Varroa Mites - A True Community Problem

APIS Information Resource Center

Many beekeepers are individualists. Experience trying to get beekeepers to act in unison reveals at best a laissez faire attitude about cooperating together on certain projects. In fact, the history of associations and other groups dedicated to beekeeping issues more often than not shows that beekeepers actively work against each other. Evidence from seminars and other educational events also supports the thesis that beekeepers are content to go about their business independent of their neighbors.

To non beekeepers, the individuality of many beekeepers seems strange, for honey bees are just the opposite. They are the most social of creatures. A single individual in a beehive, be it queen, drone or worker, means nothing. Survival depends on working together for the common good. If this is a good strategy for bees, then why do beekeepers not subscribe to it?

In the past, the rugged individualistic beekeeper could function well enough. In fact, the craft demanded one be a self- starter and an innovator. Times were simpler (or seemed so) and there were fewer non beekeepers with whick to interact. Advances in transportation and increases in growth and development have affected rural and urban areas. This has resulted in problems often associated with activities of other people. For the beekeeper, this has meant everything from death of colonies because of pesticide application to permanent loss of beehive locations.

In 1987, Varroa mites were detected in the United States, forever changing the face of beekeeping. Fortunately for U.S. beekeepers, a technology was in place to deal with the Varroa mite, a parasite that effectively kills most honey bee colonies it invades. Certain chemical control methods were legal and labelled; they reduce mite populations in beehives by over 95%. It is important to understand, however, that although chemicals control the mite population, the threat is not eliminated and populations can resurge dramatically. In all probability, the beekeeping community will have to deal with Varroa mites from now on.

Although chemical control has blunted the effects of the mites in individual bee colonies, it also allowed a myth to perpetuate itself. This is the belief that Varroa could be handled just like other problems in beekeeping by the individual beekeeper whenever and wherever it was deemed convenient and appropriate. The dynamics of Varroa-bee interactions, however, suggest something different.

It is now recognized that Varroa mites are not only a honey bee community problem, they are a beekeeper community problem. This idea was brought into focus by Marion Ellis, Nebraska State Apiarist at the American Beekeeping Federation meeting in Kansas City. In his presentation, he referred to an article in the December, 1991 issue of American Bee Journal entitled “How Varroa Mites Spread,” by Dr. Eva Rademacher (pp. 763-765).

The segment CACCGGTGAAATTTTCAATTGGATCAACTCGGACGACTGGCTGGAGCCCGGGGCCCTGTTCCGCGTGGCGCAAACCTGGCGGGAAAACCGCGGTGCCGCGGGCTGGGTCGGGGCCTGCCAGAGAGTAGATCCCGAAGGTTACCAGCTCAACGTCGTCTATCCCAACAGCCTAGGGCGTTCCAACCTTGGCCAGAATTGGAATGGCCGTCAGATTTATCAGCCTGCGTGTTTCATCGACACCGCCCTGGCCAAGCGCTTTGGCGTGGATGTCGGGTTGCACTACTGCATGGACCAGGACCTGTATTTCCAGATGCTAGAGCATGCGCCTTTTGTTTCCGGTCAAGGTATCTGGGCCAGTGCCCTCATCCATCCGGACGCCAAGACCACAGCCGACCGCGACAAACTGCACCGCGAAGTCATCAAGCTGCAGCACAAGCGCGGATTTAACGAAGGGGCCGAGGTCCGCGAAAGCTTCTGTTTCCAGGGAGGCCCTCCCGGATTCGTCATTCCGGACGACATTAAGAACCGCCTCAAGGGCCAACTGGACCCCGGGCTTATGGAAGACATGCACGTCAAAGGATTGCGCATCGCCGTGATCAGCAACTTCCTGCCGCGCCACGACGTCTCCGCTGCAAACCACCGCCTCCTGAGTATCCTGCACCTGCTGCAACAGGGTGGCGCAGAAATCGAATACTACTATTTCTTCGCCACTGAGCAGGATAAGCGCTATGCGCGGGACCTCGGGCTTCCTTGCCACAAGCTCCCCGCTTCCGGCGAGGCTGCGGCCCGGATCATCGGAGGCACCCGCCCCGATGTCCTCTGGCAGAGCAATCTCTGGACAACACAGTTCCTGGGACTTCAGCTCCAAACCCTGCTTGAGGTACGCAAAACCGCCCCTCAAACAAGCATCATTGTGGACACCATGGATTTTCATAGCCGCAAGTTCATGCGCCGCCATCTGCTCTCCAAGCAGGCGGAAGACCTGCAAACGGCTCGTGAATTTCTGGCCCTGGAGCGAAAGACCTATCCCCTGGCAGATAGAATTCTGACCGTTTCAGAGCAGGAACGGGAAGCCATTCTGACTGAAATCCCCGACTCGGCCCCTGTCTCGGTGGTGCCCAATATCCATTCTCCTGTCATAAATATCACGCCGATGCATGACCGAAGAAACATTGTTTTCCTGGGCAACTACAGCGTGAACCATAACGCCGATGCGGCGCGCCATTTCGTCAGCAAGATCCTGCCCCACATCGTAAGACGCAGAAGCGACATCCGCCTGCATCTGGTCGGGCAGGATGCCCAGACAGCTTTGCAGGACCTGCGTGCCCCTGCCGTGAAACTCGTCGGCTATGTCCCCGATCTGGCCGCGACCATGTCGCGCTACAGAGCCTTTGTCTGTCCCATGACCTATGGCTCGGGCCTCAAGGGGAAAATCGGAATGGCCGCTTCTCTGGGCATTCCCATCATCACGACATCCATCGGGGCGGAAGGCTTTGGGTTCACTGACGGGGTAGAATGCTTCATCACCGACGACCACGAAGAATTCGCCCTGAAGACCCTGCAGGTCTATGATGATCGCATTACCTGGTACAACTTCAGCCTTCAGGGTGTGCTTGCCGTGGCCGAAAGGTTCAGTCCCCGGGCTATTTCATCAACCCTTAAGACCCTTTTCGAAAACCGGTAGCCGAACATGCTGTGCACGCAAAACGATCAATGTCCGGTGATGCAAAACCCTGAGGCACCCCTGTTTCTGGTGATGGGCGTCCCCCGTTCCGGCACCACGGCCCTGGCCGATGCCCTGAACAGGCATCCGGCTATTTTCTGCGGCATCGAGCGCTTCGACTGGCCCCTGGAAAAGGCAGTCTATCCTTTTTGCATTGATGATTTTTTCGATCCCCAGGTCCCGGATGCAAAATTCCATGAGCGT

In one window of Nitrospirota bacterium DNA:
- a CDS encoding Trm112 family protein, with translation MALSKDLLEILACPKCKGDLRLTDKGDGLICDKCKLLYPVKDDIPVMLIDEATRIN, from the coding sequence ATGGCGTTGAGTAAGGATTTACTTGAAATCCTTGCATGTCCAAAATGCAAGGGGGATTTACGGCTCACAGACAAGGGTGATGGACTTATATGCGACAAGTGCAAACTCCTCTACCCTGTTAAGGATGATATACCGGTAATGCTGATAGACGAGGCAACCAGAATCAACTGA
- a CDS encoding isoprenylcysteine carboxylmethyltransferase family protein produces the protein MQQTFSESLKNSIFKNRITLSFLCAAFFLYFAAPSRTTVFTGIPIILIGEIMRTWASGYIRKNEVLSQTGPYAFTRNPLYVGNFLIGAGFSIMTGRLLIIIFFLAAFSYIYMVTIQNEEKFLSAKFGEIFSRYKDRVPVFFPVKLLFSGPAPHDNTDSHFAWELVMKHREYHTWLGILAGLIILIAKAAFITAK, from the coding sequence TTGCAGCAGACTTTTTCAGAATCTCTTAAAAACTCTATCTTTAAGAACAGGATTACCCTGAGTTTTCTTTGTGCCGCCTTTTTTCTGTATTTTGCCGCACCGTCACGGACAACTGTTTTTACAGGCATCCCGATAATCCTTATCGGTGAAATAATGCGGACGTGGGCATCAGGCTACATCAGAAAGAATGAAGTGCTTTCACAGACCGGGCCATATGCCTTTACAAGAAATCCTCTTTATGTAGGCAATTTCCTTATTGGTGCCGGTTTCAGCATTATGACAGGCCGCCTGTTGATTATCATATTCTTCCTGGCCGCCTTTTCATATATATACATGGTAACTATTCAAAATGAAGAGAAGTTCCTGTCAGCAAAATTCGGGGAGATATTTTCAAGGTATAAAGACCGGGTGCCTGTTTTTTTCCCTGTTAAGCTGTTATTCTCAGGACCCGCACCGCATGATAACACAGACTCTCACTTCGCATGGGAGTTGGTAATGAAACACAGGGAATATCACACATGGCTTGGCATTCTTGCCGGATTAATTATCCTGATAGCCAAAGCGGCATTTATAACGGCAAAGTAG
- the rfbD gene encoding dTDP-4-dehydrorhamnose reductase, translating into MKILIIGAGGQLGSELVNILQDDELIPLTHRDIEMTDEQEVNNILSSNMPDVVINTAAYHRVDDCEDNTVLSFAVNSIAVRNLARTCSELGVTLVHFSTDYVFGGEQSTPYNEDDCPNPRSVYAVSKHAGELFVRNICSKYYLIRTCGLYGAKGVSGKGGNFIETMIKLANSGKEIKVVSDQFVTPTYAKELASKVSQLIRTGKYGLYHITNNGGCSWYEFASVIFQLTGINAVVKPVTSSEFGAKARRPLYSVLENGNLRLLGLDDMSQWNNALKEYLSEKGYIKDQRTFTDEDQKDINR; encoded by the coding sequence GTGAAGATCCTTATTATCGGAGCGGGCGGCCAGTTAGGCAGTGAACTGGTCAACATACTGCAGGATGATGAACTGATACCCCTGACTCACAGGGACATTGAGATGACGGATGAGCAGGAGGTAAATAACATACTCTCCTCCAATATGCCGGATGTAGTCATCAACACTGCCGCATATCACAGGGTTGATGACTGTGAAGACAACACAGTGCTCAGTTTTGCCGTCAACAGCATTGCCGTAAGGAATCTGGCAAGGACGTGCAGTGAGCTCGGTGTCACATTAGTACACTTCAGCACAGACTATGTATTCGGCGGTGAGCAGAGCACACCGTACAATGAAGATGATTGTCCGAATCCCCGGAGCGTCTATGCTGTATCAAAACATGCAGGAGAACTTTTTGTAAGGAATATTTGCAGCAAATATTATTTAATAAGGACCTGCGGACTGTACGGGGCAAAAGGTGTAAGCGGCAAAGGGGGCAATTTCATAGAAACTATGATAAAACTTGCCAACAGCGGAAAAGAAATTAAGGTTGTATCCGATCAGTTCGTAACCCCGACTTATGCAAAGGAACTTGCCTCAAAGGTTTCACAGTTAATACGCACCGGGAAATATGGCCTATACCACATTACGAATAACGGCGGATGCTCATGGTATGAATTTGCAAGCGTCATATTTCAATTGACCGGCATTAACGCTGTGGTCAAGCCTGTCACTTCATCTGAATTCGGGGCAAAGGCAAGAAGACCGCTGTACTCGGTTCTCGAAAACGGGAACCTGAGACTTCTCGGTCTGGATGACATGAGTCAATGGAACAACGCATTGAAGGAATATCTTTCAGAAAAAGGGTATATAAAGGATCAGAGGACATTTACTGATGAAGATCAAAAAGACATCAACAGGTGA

Through a series of experiments, Dr. Rademacher found that Varroa mites rapidly spread among colonies in a beeyard. The main cause of growth of mite infestation is drifting parasitized bees, not natural increase of mites within individual colonies. The conclusion: It is not the infestation of a single colony, but rather the general rate of infestation for the entire yard that should be monitored.

Comparing two locations where infested apiaries were within two kilometers (1.2 miles), Dr. Rademacher also showed re- infestation rates to be dramatically different based on infestation rates of nearby apiaries. If the rate was 900 mites/colony or less (low invasion pressure), re-infestation in apiaries in close proximity was three times more than normally expected; if 900 mites/colony or more (high invasion pressure) were present, the figure rose to 11 times normal. Thus, according to Dr. Rademacher, “…it is not ‘hive mites’ which endanger the colony, but rather the ‘immigrants.'” Given this evidence, she suggests:

1. Nuclei or natural swarms which have been treated for Varroa, should be placed at locations where a low mite fluctuation from the surroundings (low invasion pressure) can be expected.

2. It is not helpful to treat just one or several of the colonies in a beeyard because of the danger presented by other infested colonies.

3. Beekeepers with beeyards rather close to each other should make arrangements to medicate their entire stock at the same time, because of the invasion pressure which leads to a rapid increase of mite population within only several weeks.

4. Invasion pressure also plays an important role when colonies are moved to other areas. Not only will a beekeeper want to determine the level of infestation in the new foraging area, but the keeper in that area should also be concerned about the level of infestation of incoming colonies.

5. Natural swarms should be medicated before being incorporated in the beeyard.